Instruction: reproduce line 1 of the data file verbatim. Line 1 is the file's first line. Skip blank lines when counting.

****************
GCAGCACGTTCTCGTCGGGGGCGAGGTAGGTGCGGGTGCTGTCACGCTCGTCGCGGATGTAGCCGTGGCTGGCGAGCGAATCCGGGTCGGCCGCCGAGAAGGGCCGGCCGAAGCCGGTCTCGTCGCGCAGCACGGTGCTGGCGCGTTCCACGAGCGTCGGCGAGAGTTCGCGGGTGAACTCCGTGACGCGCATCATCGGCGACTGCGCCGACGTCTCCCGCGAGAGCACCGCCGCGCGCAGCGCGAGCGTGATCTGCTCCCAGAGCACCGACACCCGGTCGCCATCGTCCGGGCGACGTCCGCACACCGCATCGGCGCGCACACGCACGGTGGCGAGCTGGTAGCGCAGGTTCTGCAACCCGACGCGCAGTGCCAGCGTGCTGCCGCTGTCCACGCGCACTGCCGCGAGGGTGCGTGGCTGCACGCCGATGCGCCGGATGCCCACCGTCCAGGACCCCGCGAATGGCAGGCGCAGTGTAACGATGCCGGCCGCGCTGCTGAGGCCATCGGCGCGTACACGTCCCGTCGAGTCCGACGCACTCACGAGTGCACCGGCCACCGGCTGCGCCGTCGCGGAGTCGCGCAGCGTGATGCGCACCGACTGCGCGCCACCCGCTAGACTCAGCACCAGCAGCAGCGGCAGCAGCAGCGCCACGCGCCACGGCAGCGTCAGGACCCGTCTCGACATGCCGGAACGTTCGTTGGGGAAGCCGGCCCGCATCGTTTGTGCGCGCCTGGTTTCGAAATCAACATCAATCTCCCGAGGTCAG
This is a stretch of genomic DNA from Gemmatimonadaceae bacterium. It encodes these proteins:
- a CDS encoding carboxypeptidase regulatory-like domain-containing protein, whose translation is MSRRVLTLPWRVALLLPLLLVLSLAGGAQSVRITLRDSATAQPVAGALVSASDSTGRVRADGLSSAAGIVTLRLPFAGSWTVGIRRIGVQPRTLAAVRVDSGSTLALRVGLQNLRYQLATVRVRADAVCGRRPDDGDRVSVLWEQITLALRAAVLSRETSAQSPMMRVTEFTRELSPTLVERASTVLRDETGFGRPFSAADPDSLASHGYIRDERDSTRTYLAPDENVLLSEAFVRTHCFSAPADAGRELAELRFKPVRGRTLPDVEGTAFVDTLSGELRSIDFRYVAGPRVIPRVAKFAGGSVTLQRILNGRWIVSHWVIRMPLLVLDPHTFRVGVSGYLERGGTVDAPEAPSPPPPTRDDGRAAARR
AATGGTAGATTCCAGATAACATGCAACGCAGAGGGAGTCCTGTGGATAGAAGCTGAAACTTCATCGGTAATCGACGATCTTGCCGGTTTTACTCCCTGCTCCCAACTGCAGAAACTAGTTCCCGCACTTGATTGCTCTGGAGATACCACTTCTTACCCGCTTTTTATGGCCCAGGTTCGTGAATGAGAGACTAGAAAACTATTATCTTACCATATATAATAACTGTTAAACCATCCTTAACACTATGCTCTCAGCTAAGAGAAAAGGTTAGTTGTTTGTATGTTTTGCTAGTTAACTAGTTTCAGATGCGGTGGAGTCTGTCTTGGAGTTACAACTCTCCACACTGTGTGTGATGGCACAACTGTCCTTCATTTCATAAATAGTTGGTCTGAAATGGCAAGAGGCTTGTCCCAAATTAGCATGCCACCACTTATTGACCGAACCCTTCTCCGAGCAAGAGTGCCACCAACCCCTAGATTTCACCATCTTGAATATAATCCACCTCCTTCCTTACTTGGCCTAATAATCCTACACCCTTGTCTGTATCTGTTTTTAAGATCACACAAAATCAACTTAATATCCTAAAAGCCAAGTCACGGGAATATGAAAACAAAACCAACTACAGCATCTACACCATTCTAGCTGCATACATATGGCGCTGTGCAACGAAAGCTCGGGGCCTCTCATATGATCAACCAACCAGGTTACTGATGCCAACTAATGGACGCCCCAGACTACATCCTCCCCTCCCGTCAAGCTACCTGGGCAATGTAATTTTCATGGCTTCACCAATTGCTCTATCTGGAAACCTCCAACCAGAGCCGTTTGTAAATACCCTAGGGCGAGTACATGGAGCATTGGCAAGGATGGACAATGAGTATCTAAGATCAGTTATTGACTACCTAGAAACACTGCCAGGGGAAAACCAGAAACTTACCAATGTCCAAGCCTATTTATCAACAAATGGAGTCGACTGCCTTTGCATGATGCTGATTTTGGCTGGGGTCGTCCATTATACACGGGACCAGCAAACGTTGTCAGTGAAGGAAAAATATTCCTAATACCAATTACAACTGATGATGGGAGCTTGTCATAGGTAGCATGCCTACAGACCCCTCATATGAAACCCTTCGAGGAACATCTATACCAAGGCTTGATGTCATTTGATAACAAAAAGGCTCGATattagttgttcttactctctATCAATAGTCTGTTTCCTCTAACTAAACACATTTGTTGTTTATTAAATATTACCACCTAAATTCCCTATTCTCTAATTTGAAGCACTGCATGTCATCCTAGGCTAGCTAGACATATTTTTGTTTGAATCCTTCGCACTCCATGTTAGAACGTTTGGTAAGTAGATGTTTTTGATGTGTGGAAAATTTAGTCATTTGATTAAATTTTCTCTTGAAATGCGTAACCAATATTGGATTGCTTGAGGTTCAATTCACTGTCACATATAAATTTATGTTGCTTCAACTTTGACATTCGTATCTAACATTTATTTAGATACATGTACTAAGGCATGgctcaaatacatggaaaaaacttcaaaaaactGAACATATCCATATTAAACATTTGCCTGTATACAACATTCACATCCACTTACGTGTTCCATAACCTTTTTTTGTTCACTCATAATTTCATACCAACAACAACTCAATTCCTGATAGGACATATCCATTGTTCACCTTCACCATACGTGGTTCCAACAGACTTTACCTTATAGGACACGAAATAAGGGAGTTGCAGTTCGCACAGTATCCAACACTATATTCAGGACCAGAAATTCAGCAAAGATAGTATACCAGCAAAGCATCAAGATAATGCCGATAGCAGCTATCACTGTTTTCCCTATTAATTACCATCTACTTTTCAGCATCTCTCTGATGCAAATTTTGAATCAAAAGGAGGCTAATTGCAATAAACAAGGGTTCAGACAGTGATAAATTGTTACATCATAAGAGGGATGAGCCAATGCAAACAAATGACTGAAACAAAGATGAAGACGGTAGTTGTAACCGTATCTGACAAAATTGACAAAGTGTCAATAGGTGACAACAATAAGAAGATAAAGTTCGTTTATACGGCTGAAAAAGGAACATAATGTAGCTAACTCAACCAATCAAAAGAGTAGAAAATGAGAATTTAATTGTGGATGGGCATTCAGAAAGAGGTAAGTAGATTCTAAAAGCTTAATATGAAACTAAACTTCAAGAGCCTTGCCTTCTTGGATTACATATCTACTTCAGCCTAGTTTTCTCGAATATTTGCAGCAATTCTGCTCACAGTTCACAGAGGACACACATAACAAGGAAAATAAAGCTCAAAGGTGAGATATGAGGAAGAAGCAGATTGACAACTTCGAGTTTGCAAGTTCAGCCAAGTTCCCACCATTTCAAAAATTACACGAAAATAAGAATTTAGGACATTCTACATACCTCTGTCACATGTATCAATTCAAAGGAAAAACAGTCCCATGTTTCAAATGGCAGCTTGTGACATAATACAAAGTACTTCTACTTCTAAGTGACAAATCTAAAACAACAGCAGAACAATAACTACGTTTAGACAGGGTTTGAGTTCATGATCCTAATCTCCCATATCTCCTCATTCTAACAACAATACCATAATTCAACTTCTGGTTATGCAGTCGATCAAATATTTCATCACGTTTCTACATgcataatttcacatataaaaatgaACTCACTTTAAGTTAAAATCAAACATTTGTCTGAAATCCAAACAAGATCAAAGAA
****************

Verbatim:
GCAGCACGTTCTCGTCGGGGGCGAGGTAGGTGCGGGTGCTGTCACGCTCGTCGCGGATGTAGCCGTGGCTGGCGAGCGAATCCGGGTCGGCCGCCGAGAAGGGCCGGCCGAAGCCGGTCTCGTCGCGCAGCACGGTGCTGGCGCGTTCCACGAGCGTCGGCGAGAGTTCGCGGGTGAACTCCGTGACGCGCATCATCGGCGACTGCGCCGACGTCTCCCGCGAGAGCACCGCCGCGCGCAGCGCGAGCGTGATCTGCTCCCAGAGCACCGACACCCGGTCGCCATCGTCCGGGCGACGTCCGCACACCGCATCGGCGCGCACACGCACGGTGGCGAGCTGGTAGCGCAGGTTCTGCAACCCGACGCGCAGTGCCAGCGTGCTGCCGCTGTCCACGCGCACTGCCGCGAGGGTGCGTGGCTGCACGCCGATGCGCCGGATGCCCACCGTCCAGGACCCCGCGAATGGCAGGCGCAGTGTAACGATGCCGGCCGCGCTGCTGAGGCCATCGGCGCGTACACGTCCCGTCGAGTCCGACGCACTCACGAGTGCACCGGCCACCGGCTGCGCCGTCGCGGAGTCGCGCAGCGTGATGCGCACCGACTGCGCGCCACCCGCTAGACTCAGCACCAGCAGCAGCGGCAGCAGCAGCGCCACGCGCCACGGCAGCGTCAGGACCCGTCTCGACATGCCGGAACGTTCGTTGGGGAAGCCGGCCCGCATCGTTTGTGCGCGCCTGGTTTCGAAATCAACATCAATCTCCCGAGGTCAG